MEMBERS: Pat Littlejohn, Adrian Nelhams, Vladimir Komissarov (guides), Ben Box, Steve Brown, James Bruton, Dr Tom Fox, Phil Naybour, George Ormerod, John Porter, Nick Wheatley.
It has been travelled by a few trekking groups in recent years but other than one (unsuccessful) attempt by a Russian team on the highest peak (5170m) there are no known records of previous mountaineering expeditions.
We expected to have to approach on foot using horses for camp equipment, however with all our manpower we were able to open up an old geologists’ road made in Soviet times. This led to a broad river delta which was driveable for 20km to a base camp at 3570m where all the main glaciers terminate (making it a fantastic base for exploration).
After reconnaissance ABC was set up at 4240m on the right hand branch of the double-headed glacier running southwards (later named Ilbirs Glacier after snow-leopard tracks were discovered here). Ascents were made of Pk Ilbirs (5017m, PD+) the big dominant peak on the R side; the obvious rock pyramid on the E side (Zoob Barsa 4685m PD+), and traverse of Trident Peak (AD) just N of Pk Ilbirs. One team explored the glacier to the W and climbed Pk 4857 by its W ridge.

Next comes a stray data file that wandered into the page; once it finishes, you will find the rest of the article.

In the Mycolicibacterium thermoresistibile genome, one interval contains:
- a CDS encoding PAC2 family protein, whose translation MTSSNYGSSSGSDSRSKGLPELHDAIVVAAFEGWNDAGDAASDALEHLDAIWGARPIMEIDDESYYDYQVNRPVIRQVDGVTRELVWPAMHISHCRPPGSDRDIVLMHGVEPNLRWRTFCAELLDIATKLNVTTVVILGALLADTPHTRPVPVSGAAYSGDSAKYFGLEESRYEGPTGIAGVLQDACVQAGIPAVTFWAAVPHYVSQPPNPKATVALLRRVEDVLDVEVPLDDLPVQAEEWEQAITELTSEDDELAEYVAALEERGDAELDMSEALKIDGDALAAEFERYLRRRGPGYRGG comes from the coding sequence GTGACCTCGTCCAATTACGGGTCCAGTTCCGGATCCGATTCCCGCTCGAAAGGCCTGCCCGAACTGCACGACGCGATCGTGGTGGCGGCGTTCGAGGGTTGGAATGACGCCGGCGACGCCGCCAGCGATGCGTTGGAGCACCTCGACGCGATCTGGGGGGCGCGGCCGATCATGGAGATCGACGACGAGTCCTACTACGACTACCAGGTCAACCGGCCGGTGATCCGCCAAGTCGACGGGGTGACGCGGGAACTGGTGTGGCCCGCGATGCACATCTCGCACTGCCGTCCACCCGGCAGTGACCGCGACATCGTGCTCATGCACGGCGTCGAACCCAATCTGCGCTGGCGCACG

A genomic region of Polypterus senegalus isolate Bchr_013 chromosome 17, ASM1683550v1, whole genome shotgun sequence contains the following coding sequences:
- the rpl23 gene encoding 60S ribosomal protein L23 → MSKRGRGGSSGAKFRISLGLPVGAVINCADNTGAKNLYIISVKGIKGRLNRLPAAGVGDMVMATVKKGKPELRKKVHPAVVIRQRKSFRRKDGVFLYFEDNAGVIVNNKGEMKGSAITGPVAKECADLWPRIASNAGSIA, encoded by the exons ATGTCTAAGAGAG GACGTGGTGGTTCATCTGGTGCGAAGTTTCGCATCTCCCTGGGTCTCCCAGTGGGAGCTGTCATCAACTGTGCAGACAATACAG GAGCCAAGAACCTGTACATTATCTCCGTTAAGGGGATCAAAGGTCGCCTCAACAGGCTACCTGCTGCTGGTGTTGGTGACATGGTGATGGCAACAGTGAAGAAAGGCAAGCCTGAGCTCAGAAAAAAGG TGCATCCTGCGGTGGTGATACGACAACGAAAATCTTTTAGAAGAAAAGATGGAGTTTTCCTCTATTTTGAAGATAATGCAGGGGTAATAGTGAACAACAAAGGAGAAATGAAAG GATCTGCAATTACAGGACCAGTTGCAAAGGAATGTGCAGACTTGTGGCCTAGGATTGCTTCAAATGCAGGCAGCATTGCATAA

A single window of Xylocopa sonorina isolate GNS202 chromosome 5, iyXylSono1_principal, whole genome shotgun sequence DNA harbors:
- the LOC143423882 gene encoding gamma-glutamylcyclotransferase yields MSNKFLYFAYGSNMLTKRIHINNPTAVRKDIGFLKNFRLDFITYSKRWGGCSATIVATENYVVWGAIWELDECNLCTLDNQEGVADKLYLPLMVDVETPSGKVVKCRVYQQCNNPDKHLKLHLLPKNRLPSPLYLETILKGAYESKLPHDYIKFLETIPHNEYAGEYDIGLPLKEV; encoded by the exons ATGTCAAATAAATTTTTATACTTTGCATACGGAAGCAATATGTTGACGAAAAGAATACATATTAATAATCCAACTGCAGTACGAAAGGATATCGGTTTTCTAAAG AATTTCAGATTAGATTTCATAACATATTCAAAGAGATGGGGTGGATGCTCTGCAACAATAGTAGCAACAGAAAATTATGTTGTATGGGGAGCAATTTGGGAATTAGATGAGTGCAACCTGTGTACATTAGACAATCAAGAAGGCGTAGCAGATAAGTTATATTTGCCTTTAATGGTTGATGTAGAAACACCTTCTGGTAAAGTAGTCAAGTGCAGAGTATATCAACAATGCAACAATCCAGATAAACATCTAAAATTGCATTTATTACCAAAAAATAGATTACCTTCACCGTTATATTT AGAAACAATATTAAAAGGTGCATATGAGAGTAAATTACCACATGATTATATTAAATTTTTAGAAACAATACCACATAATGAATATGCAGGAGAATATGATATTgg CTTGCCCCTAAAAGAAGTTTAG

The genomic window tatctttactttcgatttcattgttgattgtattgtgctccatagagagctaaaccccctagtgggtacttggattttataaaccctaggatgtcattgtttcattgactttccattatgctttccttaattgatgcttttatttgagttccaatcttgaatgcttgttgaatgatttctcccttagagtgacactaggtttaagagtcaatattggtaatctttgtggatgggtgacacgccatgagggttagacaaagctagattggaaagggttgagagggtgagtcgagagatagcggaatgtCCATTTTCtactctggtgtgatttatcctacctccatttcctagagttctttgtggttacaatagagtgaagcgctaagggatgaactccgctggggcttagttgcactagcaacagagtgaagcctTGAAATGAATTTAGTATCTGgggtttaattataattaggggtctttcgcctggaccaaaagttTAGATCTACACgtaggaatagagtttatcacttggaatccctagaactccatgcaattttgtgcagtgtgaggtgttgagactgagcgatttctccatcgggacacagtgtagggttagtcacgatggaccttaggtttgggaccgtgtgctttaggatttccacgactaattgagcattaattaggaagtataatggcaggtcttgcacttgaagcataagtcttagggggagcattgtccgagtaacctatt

Overlooking base camp were rock walls between 100-500m high. These proved to be made of excellent solid limestone and gave 2 fine routes (E2 and HVS). For the second ‘foray’, ABCs were set up on the E branch of Ilbirs glacier and the base of Pk 5170m. Several summits above Ilbirs E were climbed including the excellent Dvoinay Vershina (‘Twin Peak’, 5041m). The forepeak of Pk 5170m gave a pleasant excursion to 4915m (named Sakchi – Sentry) then a serious attempt was made on Pk 5170m via a couloir on the W flank and N ridge. At c.5000m the ridge became seriously knife-edged and corniced and the attempt was abandoned. Three smaller summits on the opposite side of the glacier gave easier days before the expedition decamped. All in all a very enjoyable trip to the most remote mountains any of the team had visited (c.200km to nearest proper village). Sightings of the rare Marco Polo sheep and seeing prints of the exceptionally rare snow leopard were a great privilege.